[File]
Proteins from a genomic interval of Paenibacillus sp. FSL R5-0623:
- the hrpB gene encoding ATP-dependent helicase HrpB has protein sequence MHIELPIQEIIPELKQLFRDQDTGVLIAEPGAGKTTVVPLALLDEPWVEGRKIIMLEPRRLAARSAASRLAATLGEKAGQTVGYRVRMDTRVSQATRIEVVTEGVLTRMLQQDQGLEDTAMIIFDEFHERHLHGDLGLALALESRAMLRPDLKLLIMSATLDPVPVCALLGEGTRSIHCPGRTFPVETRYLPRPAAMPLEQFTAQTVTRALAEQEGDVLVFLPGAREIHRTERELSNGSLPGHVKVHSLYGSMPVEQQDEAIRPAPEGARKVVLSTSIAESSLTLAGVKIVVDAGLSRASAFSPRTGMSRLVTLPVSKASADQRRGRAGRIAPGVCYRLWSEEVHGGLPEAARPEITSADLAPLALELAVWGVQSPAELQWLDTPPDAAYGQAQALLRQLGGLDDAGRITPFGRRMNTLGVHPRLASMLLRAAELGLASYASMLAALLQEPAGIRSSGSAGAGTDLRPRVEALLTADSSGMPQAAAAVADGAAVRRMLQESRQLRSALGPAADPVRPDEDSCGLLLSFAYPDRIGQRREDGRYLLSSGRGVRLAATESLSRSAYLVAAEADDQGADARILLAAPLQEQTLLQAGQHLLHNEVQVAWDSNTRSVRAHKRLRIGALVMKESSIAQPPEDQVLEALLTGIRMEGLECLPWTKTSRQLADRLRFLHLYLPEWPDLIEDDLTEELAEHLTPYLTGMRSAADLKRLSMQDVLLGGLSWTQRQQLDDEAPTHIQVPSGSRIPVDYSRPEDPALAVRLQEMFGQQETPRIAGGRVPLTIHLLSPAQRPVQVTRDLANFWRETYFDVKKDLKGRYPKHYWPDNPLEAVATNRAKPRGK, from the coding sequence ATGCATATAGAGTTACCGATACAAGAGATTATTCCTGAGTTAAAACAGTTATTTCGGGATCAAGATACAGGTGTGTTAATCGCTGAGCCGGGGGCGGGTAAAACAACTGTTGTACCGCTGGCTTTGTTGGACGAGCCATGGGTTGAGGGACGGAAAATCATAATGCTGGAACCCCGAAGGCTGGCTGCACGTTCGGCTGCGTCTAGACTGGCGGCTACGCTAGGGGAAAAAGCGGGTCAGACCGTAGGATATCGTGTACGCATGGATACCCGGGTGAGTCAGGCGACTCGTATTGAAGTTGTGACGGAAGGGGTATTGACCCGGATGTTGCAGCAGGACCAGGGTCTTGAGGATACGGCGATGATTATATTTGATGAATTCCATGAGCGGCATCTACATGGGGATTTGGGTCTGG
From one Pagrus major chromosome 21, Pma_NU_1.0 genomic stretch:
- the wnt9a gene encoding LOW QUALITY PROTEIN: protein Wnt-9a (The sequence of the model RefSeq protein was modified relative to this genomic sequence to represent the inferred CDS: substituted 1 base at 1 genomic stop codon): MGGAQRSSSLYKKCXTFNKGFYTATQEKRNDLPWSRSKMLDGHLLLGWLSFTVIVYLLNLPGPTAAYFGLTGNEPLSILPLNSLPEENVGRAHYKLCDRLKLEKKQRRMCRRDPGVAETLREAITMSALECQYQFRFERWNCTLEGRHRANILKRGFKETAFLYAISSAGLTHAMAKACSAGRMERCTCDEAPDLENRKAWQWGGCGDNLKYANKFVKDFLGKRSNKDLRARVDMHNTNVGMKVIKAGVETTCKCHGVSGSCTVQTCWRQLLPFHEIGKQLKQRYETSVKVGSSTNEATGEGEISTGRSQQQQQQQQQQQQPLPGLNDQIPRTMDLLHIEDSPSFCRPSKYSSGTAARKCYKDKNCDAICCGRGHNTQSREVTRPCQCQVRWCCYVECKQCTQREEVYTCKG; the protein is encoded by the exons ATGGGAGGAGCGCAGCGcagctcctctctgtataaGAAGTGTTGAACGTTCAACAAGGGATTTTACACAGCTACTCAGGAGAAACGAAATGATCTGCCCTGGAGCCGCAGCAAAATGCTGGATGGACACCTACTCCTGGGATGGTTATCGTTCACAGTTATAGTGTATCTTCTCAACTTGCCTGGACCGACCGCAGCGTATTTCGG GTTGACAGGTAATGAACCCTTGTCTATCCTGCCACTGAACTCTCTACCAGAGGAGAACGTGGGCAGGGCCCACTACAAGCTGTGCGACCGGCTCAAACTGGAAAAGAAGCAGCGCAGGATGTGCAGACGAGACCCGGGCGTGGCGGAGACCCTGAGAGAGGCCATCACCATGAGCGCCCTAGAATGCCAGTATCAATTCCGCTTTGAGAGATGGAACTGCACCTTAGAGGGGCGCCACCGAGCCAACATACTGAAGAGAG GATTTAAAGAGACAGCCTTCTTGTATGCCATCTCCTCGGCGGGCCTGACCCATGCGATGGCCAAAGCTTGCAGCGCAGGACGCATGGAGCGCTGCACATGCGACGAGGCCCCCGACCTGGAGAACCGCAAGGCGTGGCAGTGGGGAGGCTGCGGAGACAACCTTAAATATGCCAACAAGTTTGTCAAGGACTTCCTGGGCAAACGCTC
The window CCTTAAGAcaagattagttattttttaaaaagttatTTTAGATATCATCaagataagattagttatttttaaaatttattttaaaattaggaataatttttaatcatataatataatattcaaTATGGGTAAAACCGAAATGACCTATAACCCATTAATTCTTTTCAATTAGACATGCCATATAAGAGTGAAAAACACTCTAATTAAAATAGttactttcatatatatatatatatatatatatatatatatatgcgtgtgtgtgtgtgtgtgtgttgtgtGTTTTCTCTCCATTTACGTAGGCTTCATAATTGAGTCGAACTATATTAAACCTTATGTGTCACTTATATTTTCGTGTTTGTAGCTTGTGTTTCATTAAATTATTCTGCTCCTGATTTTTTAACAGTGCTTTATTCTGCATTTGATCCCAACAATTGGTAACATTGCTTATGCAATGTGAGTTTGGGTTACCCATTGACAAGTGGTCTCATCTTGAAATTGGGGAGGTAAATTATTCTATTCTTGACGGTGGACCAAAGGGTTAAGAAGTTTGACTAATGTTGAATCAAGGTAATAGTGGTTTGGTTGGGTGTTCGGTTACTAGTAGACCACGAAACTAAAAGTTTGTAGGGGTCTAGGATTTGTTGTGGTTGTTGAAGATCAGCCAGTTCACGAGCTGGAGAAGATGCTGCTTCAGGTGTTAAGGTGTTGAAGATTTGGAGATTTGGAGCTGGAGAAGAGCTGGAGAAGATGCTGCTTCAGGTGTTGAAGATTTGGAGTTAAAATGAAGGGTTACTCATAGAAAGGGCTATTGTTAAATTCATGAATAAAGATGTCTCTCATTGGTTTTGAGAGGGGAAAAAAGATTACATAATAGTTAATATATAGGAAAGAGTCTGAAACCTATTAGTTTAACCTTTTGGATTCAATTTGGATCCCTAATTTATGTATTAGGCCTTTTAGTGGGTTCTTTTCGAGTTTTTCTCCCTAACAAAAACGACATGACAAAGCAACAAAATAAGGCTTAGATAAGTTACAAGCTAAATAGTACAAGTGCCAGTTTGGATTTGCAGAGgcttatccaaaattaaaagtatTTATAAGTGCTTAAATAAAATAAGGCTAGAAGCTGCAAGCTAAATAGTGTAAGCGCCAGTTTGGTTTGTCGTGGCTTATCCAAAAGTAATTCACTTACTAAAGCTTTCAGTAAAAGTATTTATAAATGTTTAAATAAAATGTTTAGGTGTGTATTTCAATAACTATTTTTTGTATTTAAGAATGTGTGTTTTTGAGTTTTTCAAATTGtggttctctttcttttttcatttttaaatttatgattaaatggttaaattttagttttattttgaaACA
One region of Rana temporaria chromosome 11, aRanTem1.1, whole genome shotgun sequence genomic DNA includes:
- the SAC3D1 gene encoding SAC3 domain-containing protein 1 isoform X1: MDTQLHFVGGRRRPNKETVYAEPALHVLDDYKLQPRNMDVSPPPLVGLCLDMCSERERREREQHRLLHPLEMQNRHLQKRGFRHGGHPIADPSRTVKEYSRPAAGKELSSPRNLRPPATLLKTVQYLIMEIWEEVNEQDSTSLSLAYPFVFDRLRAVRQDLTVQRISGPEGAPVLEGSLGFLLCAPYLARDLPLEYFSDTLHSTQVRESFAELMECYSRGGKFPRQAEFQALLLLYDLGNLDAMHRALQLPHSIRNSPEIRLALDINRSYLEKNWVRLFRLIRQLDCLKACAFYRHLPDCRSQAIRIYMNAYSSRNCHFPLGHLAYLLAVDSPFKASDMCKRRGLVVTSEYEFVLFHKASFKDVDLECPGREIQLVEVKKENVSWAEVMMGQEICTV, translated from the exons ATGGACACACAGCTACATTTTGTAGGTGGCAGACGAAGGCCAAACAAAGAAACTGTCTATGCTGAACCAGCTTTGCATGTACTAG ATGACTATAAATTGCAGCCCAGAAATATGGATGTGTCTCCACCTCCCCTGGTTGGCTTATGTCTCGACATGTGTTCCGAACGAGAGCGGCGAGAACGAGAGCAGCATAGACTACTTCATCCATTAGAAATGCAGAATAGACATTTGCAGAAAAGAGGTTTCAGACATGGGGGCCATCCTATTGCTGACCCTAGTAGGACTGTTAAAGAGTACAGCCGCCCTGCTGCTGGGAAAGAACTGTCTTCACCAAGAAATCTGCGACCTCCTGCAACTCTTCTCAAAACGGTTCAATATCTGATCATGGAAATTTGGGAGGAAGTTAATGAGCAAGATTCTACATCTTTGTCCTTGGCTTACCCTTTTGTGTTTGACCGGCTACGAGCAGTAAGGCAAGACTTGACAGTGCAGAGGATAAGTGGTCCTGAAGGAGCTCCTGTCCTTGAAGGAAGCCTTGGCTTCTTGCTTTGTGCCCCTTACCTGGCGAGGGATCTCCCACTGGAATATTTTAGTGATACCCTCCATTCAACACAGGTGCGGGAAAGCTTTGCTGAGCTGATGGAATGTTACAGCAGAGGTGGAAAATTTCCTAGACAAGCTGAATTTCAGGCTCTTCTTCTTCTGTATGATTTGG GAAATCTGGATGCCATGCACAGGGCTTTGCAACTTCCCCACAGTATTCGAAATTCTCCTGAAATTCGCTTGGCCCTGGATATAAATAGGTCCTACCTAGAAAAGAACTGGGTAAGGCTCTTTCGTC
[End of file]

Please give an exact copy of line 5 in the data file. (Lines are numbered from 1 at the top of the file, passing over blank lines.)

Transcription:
The window CCTTAAGAcaagattagttattttttaaaaagttatTTTAGATATCATCaagataagattagttatttttaaaatttattttaaaattaggaataatttttaatcatataatataatattcaaTATGGGTAAAACCGAAATGACCTATAACCCATTAATTCTTTTCAATTAGACATGCCATATAAGAGTGAAAAACACTCTAATTAAAATAGttactttcatatatatatatatatatatatatatatatatatgcgtgtgtgtgtgtgtgtgtgttgtgtGTTTTCTCTCCATTTACGTAGGCTTCATAATTGAGTCGAACTATATTAAACCTTATGTGTCACTTATATTTTCGTGTTTGTAGCTTGTGTTTCATTAAATTATTCTGCTCCTGATTTTTTAACAGTGCTTTATTCTGCATTTGATCCCAACAATTGGTAACATTGCTTATGCAATGTGAGTTTGGGTTACCCATTGACAAGTGGTCTCATCTTGAAATTGGGGAGGTAAATTATTCTATTCTTGACGGTGGACCAAAGGGTTAAGAAGTTTGACTAATGTTGAATCAAGGTAATAGTGGTTTGGTTGGGTGTTCGGTTACTAGTAGACCACGAAACTAAAAGTTTGTAGGGGTCTAGGATTTGTTGTGGTTGTTGAAGATCAGCCAGTTCACGAGCTGGAGAAGATGCTGCTTCAGGTGTTAAGGTGTTGAAGATTTGGAGATTTGGAGCTGGAGAAGAGCTGGAGAAGATGCTGCTTCAGGTGTTGAAGATTTGGAGTTAAAATGAAGGGTTACTCATAGAAAGGGCTATTGTTAAATTCATGAATAAAGATGTCTCTCATTGGTTTTGAGAGGGGAAAAAAGATTACATAATAGTTAATATATAGGAAAGAGTCTGAAACCTATTAGTTTAACCTTTTGGATTCAATTTGGATCCCTAATTTATGTATTAGGCCTTTTAGTGGGTTCTTTTCGAGTTTTTCTCCCTAACAAAAACGACATGACAAAGCAACAAAATAAGGCTTAGATAAGTTACAAGCTAAATAGTACAAGTGCCAGTTTGGATTTGCAGAGgcttatccaaaattaaaagtatTTATAAGTGCTTAAATAAAATAAGGCTAGAAGCTGCAAGCTAAATAGTGTAAGCGCCAGTTTGGTTTGTCGTGGCTTATCCAAAAGTAATTCACTTACTAAAGCTTTCAGTAAAAGTATTTATAAATGTTTAAATAAAATGTTTAGGTGTGTATTTCAATAACTATTTTTTGTATTTAAGAATGTGTGTTTTTGAGTTTTTCAAATTGtggttctctttcttttttcatttttaaatttatgattaaatggttaaattttagttttattttgaaACA